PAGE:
The Role of AP-1 Transcription Factors in Plasma Cell Biology and Multiple Myeloma Pathophysiology

Fengjuan Fan, Klaus Podar

Research output: Journal article (peer-reviewed)Review article

22 Citations (Scopus)


Multiple myeloma (MM) is an incurable hematologic malignancy characterized by the clonal expansion of malignant plasma cells within the bone marrow. Activator Protein-1 (AP-1) transcription factors (TFs), comprised of the JUN, FOS, ATF and MAF multigene families, are implicated in a plethora of physiologic processes and tumorigenesis including plasma cell differentiation and MM pathogenesis. Depending on the genetic background, the tumor stage, and cues of the tumor microenvironment, specific dimeric AP-1 complexes are formed. For example, AP-1 complexes containing Fra-1, Fra-2 and B-ATF play central roles in the transcriptional control of B cell development and plasma cell differentiation, while dysregulation of AP-1 family members c-Maf, c-Jun, and JunB is associated with MM cell proliferation, survival, drug resistance, bone marrow angiogenesis, and bone disease. The present review article summarizes our up-to-date knowledge on the role of AP-1 family members in plasma cell differentiation and MM pathophysiology. Moreover, it discusses novel, rationally derived approaches to therapeutically target AP-1 TFs, including protein-protein and protein-DNA binding inhibitors, epigenetic modifiers and natural products.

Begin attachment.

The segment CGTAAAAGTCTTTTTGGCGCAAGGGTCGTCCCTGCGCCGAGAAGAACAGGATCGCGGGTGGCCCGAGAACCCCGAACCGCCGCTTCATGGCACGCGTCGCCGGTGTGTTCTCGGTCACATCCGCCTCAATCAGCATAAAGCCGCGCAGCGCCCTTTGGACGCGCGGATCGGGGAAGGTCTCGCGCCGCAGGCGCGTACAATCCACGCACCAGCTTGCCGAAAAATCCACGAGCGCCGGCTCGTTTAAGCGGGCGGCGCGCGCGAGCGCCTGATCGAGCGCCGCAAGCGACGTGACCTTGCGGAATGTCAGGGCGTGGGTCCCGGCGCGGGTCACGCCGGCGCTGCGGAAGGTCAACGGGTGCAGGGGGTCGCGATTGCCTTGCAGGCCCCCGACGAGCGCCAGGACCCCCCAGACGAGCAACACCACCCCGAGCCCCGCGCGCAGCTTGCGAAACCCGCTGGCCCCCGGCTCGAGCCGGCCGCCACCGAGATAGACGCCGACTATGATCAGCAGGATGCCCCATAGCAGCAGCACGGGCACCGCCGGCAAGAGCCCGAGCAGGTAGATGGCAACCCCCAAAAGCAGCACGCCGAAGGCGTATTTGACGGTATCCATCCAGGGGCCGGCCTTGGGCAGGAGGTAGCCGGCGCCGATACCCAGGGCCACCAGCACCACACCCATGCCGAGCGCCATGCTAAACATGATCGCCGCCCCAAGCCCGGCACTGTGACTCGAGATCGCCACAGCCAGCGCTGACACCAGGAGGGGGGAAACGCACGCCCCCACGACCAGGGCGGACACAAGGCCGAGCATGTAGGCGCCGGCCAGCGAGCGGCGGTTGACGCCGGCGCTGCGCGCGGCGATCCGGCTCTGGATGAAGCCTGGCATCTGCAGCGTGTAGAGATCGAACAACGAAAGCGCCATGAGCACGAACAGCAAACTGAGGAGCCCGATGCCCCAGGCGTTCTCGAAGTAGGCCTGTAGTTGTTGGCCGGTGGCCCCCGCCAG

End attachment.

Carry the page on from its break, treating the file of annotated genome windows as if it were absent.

Original languageEnglish
Article number2326
Issue number10
Publication statusPublished - 02 May 2021


Dive into the research topics of 'The Role of AP-1 Transcription Factors in Plasma Cell Biology and Multiple Myeloma Pathophysiology'. Together they form a unique fingerprint.

Cite this